Print version Send feedback to the author Show comments (0)
“Do you have any idea how little I want to be here?” Gibbs growled. It was early on a Saturday morning, and he was in a closed big-name bookstore in a strip mall in New Jersey. He would much rather be at home, though his Saturday mornings weren’t exactly exciting. He’d usually get up at oh six hundred, go for a run or a swim, and then settle in to work on his boat, or at his computer to write. When it got a bit later in the day, he’d work in his yard, or help one of the neighbors out with theirs. His weekends were fairly routine, but he liked it that way. With all of the tension at work, he relished his time off, the quiet times when nobody was talking"or fighting"and when he could recharge and let his mind settle.

But this weekend was completely different, completely foreign to him, not relaxing in the least. He wasn’t here as Gibbs or Jethro, or even as a special agent, he was here as Jay Marrick, best-selling science fiction author.

Best-selling author! It’d been a hell of a ride. He still couldn’t quite believe that pecking away one night had led to all of this. Best-seller lists, multiple printings, electronic sales, fan mail. And now signing his book in public for the first time, his very first appearance as an author.

And it was only because of Ray that he was doing this signing anyway. The publisher had been pushing for a book signing somewhere, had asked for Gibbs to book into a science fiction convention one weekend as a guest of honor, whatever that meant. But he couldn’t justify that time off work. And he wasn’t interested. He had heard of things that happened at those conventions, and couldn’t forget that Star Trek costumed man during the investigation a couple of years ago. Or McGee and his blue elf…whatever that had been. There was no way he was going to dress like one of those people and parade around for a weekend. That was more McGee’s style.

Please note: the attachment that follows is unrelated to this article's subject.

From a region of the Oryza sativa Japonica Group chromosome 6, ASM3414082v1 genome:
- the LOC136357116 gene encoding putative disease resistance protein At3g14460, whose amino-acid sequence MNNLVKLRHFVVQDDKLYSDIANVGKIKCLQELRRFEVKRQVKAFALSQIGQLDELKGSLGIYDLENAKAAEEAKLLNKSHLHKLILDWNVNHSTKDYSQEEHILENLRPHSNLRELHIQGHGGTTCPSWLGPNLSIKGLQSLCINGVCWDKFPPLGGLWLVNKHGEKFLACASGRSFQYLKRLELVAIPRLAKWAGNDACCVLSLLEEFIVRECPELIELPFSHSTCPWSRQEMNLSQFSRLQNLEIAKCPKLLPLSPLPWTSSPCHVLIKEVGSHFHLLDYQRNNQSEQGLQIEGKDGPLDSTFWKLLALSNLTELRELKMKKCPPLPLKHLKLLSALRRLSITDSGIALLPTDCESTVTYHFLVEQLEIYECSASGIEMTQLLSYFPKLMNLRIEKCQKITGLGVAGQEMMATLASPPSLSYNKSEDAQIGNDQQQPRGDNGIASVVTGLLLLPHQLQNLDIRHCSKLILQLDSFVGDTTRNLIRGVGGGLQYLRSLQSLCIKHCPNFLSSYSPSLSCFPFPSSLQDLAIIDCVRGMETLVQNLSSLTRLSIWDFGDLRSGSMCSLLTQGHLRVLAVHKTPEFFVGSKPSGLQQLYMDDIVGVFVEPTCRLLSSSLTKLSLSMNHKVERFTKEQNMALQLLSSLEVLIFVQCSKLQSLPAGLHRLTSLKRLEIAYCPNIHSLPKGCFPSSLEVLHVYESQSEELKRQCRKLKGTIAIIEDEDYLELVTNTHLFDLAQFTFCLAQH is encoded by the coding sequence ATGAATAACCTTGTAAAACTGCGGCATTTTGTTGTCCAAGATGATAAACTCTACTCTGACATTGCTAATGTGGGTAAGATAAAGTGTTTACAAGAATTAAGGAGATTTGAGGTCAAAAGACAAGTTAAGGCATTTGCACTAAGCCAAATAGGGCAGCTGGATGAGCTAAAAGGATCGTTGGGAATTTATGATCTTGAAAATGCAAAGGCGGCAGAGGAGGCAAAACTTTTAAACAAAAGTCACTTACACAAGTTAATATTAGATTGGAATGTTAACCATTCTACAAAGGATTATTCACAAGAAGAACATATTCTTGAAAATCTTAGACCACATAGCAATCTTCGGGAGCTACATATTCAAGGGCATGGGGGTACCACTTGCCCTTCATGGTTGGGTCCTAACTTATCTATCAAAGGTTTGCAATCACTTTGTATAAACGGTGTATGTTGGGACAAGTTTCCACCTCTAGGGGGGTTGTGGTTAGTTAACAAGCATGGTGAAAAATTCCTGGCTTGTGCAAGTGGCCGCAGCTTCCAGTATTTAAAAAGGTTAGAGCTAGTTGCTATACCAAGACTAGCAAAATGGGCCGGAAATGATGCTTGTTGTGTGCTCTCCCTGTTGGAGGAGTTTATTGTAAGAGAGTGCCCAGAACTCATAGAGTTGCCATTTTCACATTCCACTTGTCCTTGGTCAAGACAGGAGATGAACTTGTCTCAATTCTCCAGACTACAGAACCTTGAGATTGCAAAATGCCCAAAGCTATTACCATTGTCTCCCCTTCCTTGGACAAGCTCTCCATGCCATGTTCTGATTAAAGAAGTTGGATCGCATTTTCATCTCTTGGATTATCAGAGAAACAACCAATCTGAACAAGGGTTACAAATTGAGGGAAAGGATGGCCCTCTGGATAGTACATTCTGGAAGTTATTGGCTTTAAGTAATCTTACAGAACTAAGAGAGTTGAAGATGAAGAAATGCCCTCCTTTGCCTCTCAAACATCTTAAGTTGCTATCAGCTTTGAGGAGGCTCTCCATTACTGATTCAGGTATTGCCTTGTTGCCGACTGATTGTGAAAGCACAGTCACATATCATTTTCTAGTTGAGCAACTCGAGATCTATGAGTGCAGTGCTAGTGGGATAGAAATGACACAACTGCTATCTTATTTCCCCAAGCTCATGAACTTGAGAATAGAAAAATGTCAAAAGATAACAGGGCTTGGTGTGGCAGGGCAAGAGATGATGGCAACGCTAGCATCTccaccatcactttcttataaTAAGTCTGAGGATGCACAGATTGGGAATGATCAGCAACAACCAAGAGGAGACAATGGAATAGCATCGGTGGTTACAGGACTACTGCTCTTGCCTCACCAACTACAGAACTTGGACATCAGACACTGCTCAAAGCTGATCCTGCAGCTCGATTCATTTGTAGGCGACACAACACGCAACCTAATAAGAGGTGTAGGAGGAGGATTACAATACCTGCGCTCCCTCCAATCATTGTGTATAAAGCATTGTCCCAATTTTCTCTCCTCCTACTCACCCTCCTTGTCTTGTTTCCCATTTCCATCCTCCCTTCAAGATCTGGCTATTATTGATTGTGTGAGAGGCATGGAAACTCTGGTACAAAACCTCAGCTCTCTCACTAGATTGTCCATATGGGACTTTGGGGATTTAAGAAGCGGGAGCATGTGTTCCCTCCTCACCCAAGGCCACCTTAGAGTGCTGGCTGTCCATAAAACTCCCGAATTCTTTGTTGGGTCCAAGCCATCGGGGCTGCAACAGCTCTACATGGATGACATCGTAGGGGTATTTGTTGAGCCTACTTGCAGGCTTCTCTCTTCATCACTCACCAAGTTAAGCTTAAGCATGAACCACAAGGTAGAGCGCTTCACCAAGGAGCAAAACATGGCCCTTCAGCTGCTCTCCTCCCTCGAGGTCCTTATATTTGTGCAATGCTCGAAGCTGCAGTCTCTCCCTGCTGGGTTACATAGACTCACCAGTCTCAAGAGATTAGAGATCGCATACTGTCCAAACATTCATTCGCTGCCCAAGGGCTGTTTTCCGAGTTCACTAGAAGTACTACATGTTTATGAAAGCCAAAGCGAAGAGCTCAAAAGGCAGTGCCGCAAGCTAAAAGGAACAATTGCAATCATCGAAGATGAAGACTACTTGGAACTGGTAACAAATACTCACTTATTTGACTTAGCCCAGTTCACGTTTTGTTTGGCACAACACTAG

Ray and the publisher had negotiated and compromised and scheduled three book signings. One was today in Jersey and the other was in New York City tomorrow. The last one would be in Baltimore next week, which was a bit close to home for Gibbs, but he’d been very careful to monitor all discussions from the team and nobody had mentioned it.

In the months since DiNozzo, McGee, and Abby had read the galleys of the books, Jay Marrick had been an occasional topic of conversation for the three. Tony sometimes fell back on casting the main characters from the book with popular actors. Usually Brad Pitt"the actor and not the doctor" or Hugh Jackman was cast as Gary Tyler. Gibbs had to look up the names to see pictures, but neither was Gary in his head.

McGee had given great quotes for the books, alongside some other authors in science fiction and thrillers, some Gibbs read, some he’d only heard of. McGee had even written a fan letter to him before the first book was released. He’d been a huge fan"Gibbs supposed McGee probably still was"but when a new version of his favorite game was released, all entertainment discussion had turned to that instead. Elf Lord had transitioned into his element, talking about the game and levels and sorcerers endlessly, and Gibbs had breathed a sigh of relief. It was stressful enough that the team had stumbled upon Jay Marrick. Gibbs hoped that they would never discover Jay was him. While he respected the fact that the team liked his writing, it was a hobby Gibbs hoped was never discovered by those he worked with. They’d look at him differently and he wouldn’t be as effective as a leader.

“You doing okay?” Ray asked. Gibbs had served with Ray Munroe in the Corps and they’d stayed in regular contact throughout the years. He didn’t trust anyone else running his writing career, and the only reason he was doing these signings was to get the publisher off Ray’s back. Ray was more than an agent; he was a friend. Had been for many years.